Japchae is an interesting dish in Hawaii. You’ll usually find it as a side dish at our local Korean BBQ plate lunch spots. A lot of people love to eat it here, but not many people know how to make it (except for maybe the Korean families out there). Each japchae recipe is a little different, and generally the “difficult” part of preparing japchae is preparing all of the different ingredients.
When Mom taught me how to make her japchae, I was surprised at how fast and easy it was. It’s similar to her fried saimin recipe since she cooks the noodles separately and mixes everything together at the end. This time I learned that you have to use fresh vegetables for japchae. No frozen vegetables or vegetables that naturally have a lot of water like squash or pumpkin. Broccoli, green cabbage, onions, and carrots are great options.
It’s important to note that this is not regular or traditional Korean japchae. It’s also probably not local japchae that you would find at Korean BBQ restaurants here in Hawaii. Instead, it’s a faster and I think easier way to cook japchae. You’ll usually find that japchae recipes have egg or shiitake mushrooms. Mom has no time for that and decided long ago the japchae still tasted great without egg and mushrooms.
Aloha with love,
- 1 bunch Korean glass noodles
- 1 tsp salt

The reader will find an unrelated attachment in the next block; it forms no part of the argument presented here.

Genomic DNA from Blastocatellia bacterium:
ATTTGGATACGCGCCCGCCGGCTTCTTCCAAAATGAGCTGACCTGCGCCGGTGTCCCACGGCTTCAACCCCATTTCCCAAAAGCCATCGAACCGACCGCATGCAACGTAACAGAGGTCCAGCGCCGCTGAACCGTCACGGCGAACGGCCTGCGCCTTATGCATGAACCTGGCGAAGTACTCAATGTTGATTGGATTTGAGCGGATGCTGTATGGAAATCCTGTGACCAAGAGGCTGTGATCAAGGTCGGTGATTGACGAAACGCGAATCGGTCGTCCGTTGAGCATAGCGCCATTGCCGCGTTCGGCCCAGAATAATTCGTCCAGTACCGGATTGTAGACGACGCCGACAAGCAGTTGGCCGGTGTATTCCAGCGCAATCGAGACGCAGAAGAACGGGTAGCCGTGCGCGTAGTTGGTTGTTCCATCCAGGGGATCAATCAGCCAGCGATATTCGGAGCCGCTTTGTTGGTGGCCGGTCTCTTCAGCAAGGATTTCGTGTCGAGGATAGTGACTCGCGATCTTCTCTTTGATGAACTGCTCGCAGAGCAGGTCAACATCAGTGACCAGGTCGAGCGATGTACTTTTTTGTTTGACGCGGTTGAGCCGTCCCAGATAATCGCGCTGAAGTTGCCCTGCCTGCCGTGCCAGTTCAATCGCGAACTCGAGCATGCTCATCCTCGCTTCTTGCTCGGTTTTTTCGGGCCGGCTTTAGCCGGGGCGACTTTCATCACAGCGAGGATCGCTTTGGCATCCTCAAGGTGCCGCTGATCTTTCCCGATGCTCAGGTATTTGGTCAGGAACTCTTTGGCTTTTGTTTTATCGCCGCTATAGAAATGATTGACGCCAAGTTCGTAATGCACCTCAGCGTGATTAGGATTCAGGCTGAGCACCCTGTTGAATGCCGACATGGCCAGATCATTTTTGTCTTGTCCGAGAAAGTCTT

- 2 tbsp shoyu Kikkoman soy sauce.
- 1 tsp pepper
- 1 tbsp sesame seed oil
- 1 packet hondashi
- 2 tbsp cooking oil
- 1 handful meat Sliced. Flavored or marinated preferred. Mom used char-siu.
- 1 small round onion Sliced.
- 1 handful broccoli Sliced.
- 2 small carrots Sliced.
- ¼ green cabbage Sliced.
- 1 tsp salt
- 1 tsp pepper
- ½ packet hondashi
- 1 tbsp shoyu
- 1 handful green onions Chopped.
- 1 tsp sesame seed oil
- Soak one bunch of Korean glass noodles in a bowl of water for about a half hour. Cut in half when it softens. Boil a pot of water and cook for about 7 minutes. Have a taste to check if it's ready. Drain the noodles by pouring everything into a colander, but do not rinse with water. Instead, transfer the noodles to a large mixing bowl and let it cool for 20 – 30 minutes.
- Add salt, shoyu, pepper, sesame seed oil, and hondashi to the noodles. Mix thoroughly to spread the seasoning around.
- Slice the char-siu, onion, broccoli, carrots, and green cabbage to thin pieces. You can use any combination of vegetables or meats.
- Add 2 tbsp of oil to a pan and adjust the temperature to high. Cook the char-siu first to allow some good flavor to come out.
- Add the onions and cook until translucent (about 1 minute). Add the carrots next and cook for another minute.
- Add the broccoli and green cabbage at the same time. Mix. Add salt and pepper. Mix for about 1 minute. Add a ½ packet of hondashi and some shoyu. Reduce the heat to medium to avoid burning your dish.
- Add the green onions and sesame seed oil. Give it a quick stir to mix everything about, then turn the stove off.
- Pour the cooked vegetables on top of the noodles in the large mixing bowl. Mix and serve.
- Hawaii people love their char-siu. You’ll find it in manapua, fried rice, fried noodles, saimin, and ramen. If you’re interested in making your own, Mom likes to use the local NOH brand.
- Stick with vegetables that are dry. Vegetables with a lot of water like squash, Chinese cabbage, or cucumber will release too much water into the dish.
- You don’t have to use char-siu, but a savory meat is recommended. Marinated meats like teriyaki, char-siu, or even SPAM work well. Shiitake mushrooms are also a good vegetarian choice.